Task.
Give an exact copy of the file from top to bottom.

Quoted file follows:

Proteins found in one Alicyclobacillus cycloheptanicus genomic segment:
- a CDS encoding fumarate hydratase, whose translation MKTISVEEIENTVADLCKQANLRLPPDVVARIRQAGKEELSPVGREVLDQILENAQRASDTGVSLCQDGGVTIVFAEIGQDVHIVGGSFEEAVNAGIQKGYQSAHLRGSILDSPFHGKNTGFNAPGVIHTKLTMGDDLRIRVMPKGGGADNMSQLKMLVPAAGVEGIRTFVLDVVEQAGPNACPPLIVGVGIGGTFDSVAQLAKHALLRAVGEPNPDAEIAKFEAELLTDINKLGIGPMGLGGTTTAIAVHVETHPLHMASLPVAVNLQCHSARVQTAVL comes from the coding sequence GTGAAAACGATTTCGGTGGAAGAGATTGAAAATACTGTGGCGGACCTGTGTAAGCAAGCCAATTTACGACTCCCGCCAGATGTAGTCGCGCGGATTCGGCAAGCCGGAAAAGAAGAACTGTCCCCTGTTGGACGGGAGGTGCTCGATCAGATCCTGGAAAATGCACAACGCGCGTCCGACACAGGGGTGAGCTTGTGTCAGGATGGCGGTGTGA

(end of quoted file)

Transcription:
Proteins found in one Alicyclobacillus cycloheptanicus genomic segment:
- a CDS encoding fumarate hydratase, whose translation MKTISVEEIENTVADLCKQANLRLPPDVVARIRQAGKEELSPVGREVLDQILENAQRASDTGVSLCQDGGVTIVFAEIGQDVHIVGGSFEEAVNAGIQKGYQSAHLRGSILDSPFHGKNTGFNAPGVIHTKLTMGDDLRIRVMPKGGGADNMSQLKMLVPAAGVEGIRTFVLDVVEQAGPNACPPLIVGVGIGGTFDSVAQLAKHALLRAVGEPNPDAEIAKFEAELLTDINKLGIGPMGLGGTTTAIAVHVETHPLHMASLPVAVNLQCHSARVQTAVL comes from the coding sequence GTGAAAACGATTTCGGTGGAAGAGATTGAAAATACTGTGGCGGACCTGTGTAAGCAAGCCAATTTACGACTCCCGCCAGATGTAGTCGCGCGGATTCGGCAAGCCGGAAAAGAAGAACTGTCCCCTGTTGGACGGGAGGTGCTCGATCAGATCCTGGAAAATGCACAACGCGCGTCCGACACAGGGGTGAGCTTGTGTCAGGATGGCGGTGTGA